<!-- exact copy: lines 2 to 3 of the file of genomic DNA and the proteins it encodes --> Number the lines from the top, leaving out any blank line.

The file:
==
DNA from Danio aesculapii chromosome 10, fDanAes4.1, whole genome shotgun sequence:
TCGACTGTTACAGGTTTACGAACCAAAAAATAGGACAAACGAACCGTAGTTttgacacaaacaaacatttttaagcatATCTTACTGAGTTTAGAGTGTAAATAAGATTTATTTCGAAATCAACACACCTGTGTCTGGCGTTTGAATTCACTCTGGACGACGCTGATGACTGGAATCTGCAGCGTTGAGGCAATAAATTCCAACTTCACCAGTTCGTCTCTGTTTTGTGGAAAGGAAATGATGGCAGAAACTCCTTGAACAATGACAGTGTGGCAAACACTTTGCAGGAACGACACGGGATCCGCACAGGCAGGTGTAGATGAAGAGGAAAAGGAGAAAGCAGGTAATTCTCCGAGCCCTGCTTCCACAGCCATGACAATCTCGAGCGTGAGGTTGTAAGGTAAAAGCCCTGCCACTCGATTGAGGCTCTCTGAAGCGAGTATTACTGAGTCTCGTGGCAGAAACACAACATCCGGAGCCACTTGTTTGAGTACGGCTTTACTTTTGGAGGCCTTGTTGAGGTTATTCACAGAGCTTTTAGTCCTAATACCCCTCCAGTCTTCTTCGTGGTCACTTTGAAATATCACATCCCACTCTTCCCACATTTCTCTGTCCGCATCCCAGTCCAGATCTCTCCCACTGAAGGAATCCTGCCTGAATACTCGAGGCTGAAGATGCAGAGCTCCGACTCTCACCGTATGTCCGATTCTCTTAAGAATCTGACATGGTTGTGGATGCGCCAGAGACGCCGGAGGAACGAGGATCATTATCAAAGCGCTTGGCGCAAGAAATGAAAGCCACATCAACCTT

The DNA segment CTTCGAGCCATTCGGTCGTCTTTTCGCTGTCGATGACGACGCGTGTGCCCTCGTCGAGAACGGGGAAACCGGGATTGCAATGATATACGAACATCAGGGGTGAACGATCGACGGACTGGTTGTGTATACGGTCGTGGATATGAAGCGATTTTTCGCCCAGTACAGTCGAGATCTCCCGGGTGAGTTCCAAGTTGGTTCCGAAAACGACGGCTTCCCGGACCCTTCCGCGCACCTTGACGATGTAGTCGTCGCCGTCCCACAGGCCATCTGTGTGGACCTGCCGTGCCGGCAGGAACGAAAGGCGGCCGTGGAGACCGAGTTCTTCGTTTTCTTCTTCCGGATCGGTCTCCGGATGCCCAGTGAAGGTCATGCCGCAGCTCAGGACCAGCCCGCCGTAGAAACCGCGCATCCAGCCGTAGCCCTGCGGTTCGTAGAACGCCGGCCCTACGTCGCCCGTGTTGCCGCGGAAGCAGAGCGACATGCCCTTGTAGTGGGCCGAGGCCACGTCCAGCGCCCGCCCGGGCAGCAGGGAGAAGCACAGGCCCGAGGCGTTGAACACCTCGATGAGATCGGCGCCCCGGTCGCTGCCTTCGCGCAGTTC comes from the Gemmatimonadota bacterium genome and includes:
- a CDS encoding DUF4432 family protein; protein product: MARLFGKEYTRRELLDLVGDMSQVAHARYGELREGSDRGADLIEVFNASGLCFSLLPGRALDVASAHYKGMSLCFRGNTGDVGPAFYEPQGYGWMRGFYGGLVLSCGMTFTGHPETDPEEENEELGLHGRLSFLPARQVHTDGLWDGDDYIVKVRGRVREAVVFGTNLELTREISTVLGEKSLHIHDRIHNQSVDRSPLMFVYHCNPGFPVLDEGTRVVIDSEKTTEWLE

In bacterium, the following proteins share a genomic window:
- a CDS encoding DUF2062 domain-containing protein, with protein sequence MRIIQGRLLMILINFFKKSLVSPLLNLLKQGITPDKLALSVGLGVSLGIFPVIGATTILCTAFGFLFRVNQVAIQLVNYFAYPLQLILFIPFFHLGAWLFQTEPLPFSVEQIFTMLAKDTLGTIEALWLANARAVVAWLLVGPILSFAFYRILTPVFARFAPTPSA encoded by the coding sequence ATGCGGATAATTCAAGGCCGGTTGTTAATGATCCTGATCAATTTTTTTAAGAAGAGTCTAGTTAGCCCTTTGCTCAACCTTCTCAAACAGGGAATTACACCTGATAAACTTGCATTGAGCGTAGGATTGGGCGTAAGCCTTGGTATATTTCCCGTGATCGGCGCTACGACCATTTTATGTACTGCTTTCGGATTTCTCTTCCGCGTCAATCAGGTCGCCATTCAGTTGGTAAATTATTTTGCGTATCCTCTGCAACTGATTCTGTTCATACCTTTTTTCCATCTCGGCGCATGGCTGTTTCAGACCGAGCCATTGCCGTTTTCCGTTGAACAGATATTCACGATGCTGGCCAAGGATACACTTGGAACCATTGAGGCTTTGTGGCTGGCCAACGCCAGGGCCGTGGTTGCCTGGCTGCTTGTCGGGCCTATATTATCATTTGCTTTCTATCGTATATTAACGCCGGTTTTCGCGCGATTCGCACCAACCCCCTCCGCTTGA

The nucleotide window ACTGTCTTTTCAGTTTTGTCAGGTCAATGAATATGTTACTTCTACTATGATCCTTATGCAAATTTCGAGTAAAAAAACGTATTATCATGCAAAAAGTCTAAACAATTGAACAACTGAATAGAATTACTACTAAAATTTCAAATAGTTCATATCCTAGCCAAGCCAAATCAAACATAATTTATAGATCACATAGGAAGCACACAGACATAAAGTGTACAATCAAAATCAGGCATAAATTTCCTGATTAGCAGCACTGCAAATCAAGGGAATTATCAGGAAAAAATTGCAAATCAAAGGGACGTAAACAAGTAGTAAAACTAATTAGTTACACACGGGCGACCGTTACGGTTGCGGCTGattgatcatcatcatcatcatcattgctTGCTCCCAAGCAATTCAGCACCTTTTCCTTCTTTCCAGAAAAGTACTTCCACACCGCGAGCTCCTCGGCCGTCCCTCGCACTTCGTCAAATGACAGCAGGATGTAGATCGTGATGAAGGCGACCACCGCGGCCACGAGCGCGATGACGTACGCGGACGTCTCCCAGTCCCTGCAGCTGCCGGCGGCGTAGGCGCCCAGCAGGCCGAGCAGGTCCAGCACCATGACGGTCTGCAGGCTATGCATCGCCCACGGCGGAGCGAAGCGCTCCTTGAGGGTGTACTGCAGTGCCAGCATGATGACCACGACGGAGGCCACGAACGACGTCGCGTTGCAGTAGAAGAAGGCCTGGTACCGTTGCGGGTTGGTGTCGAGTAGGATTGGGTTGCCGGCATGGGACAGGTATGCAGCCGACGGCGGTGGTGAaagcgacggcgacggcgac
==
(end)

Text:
TCGACTGTTACAGGTTTACGAACCAAAAAATAGGACAAACGAACCGTAGTTttgacacaaacaaacatttttaagcatATCTTACTGAGTTTAGAGTGTAAATAAGATTTATTTCGAAATCAACACACCTGTGTCTGGCGTTTGAATTCACTCTGGACGACGCTGATGACTGGAATCTGCAGCGTTGAGGCAATAAATTCCAACTTCACCAGTTCGTCTCTGTTTTGTGGAAAGGAAATGATGGCAGAAACTCCTTGAACAATGACAGTGTGGCAAACACTTTGCAGGAACGACACGGGATCCGCACAGGCAGGTGTAGATGAAGAGGAAAAGGAGAAAGCAGGTAATTCTCCGAGCCCTGCTTCCACAGCCATGACAATCTCGAGCGTGAGGTTGTAAGGTAAAAGCCCTGCCACTCGATTGAGGCTCTCTGAAGCGAGTATTACTGAGTCTCGTGGCAGAAACACAACATCCGGAGCCACTTGTTTGAGTACGGCTTTACTTTTGGAGGCCTTGTTGAGGTTATTCACAGAGCTTTTAGTCCTAATACCCCTCCAGTCTTCTTCGTGGTCACTTTGAAATATCACATCCCACTCTTCCCACATTTCTCTGTCCGCATCCCAGTCCAGATCTCTCCCACTGAAGGAATCCTGCCTGAATACTCGAGGCTGAAGATGCAGAGCTCCGACTCTCACCGTATGTCCGATTCTCTTAAGAATCTGACATGGTTGTGGATGCGCCAGAGACGCCGGAGGAACGAGGATCATTATCAAAGCGCTTGGCGCAAGAAATGAAAGCCACATCAACCTT

The DNA segment CTTCGAGCCATTCGGTCGTCTTTTCGCTGTCGATGACGACGCGTGTGCCCTCGTCGAGAACGGGGAAACCGGGATTGCAATGATATACGAACATCAGGGGTGAACGATCGACGGACTGGTTGTGTATACGGTCGTGGATATGAAGCGATTTTTCGCCCAGTACAGTCGAGATCTCCCGGGTGAGTTCCAAGTTGGTTCCGAAAACGACGGCTTCCCGGACCCTTCCGCGCACCTTGACGATGTAGTCGTCGCCGTCCCACAGGCCATCTGTGTGGACCTGCCGTGCCGGCAGGAACGAAAGGCGGCCGTGGAGACCGAGTTCTTCGTTTTCTTCTTCCGGATCGGTCTCCGGATGCCCAGTGAAGGTCATGCCGCAGCTCAGGACCAGCCCGCCGTAGAAACCGCGCATCCAGCCGTAGCCCTGCGGTTCGTAGAACGCCGGCCCTACGTCGCCCGTGTTGCCGCGGAAGCAGAGCGACATGCCCTTGTAGTGGGCCGAGGCCACGTCCAGCGCCCGCCCGGGCAGCAGGGAGAAGCACAGGCCCGAGGCGTTGAACACCTCGATGAGATCGGCGCCCCGGTCGCTGCCTTCGCGCAGTTC comes from the Gemmatimonadota bacterium genome and includes: